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Can health technologies be assessed using routine data?

Can health technologies be assessed using routine data?
Can health technologies be assessed using routine data?
Objectives: The potential of routine data for health technology assessment (HTA) in the United Kingdom was assessed.
Methods: Compiled were a comprehensive list of routine databases, their classification according to data characteristics, literature review on their current use, and their comparison with key topics identified as priorities for HTA.
Results: Two hundred seventy health-care databases for England or the English regions were identified. Twenty-four included data on both health technology and patient health state. Eleven found some published use in effectiveness evaluation. Of 140 prioritized health technologies, only 22 could be identified in routine databases.
Conclusions: Routine data are plentiful but of limited use in HTA. The data sets usually do not include the effect of treatments. Coding is inadequate, and confidentiality regulations will make matters worse. Both need urgent attention.
routine data, administrative data, health technology assessment, health-care evaluation, disease registers, registries
0266-4623
96-103
Stevens, Andrew J.
3068ebfb-c72e-4b36-b192-0b70e9daa524
Raftery, James
27c2661d-6c4f-448a-bf36-9a89ec72bd6b
Roderick, Paul
dbb3cd11-4c51-4844-982b-0eb30ad5085a
Stevens, Andrew J.
3068ebfb-c72e-4b36-b192-0b70e9daa524
Raftery, James
27c2661d-6c4f-448a-bf36-9a89ec72bd6b
Roderick, Paul
dbb3cd11-4c51-4844-982b-0eb30ad5085a

Stevens, Andrew J., Raftery, James and Roderick, Paul (2005) Can health technologies be assessed using routine data? International Journal of Technology Assessment in Health Care, 21 (1), 96-103. (doi:10.1017/S0266462305050129).

Record type: Article

Abstract

Objectives: The potential of routine data for health technology assessment (HTA) in the United Kingdom was assessed.
Methods: Compiled were a comprehensive list of routine databases, their classification according to data characteristics, literature review on their current use, and their comparison with key topics identified as priorities for HTA.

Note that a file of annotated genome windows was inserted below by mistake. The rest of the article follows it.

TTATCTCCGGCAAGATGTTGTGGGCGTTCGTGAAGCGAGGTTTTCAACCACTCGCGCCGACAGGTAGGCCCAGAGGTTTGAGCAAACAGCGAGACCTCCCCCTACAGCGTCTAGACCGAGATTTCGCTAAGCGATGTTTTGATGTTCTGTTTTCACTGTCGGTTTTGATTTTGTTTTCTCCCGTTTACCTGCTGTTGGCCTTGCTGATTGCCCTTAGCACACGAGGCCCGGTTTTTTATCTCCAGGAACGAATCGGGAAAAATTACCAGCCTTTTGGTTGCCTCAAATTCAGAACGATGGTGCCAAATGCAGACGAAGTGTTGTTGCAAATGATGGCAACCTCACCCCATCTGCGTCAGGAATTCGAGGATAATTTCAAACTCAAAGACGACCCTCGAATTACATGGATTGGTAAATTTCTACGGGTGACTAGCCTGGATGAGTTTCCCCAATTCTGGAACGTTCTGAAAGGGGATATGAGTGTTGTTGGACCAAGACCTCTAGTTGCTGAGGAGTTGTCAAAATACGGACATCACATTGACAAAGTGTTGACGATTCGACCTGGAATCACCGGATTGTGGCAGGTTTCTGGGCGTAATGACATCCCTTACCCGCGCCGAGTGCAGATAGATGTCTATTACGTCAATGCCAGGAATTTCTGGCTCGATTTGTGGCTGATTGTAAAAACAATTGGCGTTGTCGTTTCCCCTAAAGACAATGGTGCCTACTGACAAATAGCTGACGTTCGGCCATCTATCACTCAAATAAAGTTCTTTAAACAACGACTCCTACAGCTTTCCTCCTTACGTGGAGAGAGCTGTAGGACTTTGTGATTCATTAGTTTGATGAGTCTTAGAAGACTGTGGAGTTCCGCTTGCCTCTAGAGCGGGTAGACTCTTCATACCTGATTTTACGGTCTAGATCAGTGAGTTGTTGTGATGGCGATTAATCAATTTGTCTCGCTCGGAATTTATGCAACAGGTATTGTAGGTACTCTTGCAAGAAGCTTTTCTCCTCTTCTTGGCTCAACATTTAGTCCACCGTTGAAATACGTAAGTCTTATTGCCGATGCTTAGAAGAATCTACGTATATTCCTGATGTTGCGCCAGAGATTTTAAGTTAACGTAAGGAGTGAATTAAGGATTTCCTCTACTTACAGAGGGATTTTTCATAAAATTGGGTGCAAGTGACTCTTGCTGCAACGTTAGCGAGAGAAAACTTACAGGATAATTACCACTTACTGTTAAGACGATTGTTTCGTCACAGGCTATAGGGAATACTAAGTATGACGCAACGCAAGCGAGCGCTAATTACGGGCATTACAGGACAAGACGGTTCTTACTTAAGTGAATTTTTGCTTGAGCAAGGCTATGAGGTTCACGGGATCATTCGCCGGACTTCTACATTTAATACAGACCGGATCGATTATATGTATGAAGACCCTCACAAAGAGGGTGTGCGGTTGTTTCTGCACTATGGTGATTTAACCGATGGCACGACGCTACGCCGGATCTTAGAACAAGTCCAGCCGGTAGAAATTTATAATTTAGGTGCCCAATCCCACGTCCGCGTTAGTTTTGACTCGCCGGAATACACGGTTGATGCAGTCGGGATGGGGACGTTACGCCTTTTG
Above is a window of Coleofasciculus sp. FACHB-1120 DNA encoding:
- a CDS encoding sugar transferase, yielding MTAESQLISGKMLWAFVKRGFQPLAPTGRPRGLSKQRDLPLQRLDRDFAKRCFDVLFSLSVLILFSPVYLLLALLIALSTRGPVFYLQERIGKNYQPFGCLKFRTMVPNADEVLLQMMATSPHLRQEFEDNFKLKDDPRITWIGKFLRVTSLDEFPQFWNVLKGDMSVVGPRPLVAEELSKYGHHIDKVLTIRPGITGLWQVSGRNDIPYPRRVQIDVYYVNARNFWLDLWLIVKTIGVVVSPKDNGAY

Results: Two hundred seventy health-care databases for England or the English regions were identified. Twenty-four included data on both health technology and patient health state. Eleven found some published use in effectiveness evaluation. Of 140 prioritized health technologies, only 22 could be identified in routine databases.
Conclusions: Routine data are plentiful but of limited use in HTA. The data sets usually do not include the effect of treatments. Coding is inadequate, and confidentiality regulations will make matters worse. Both need urgent attention.

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More information

Published date: 2 March 2005
Keywords: routine data, administrative data, health technology assessment, health-care evaluation, disease registers, registries

Identifiers

Local EPrints ID: 62152
URI: http://eprints.soton.ac.uk/id/eprint/62152
ISSN: 0266-4623
PURE UUID: fdb8da35-e4d1-4932-b7ca-c2f78c6f389d
ORCID for Paul Roderick: ORCID iD orcid.org/0000-0001-9475-6850

Catalogue record

Date deposited: 10 Sep 2008
Last modified: 09 Jan 2022 02:47

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Contributors

Author: Andrew J. Stevens
Author: James Raftery
Author: Paul Roderick ORCID iD

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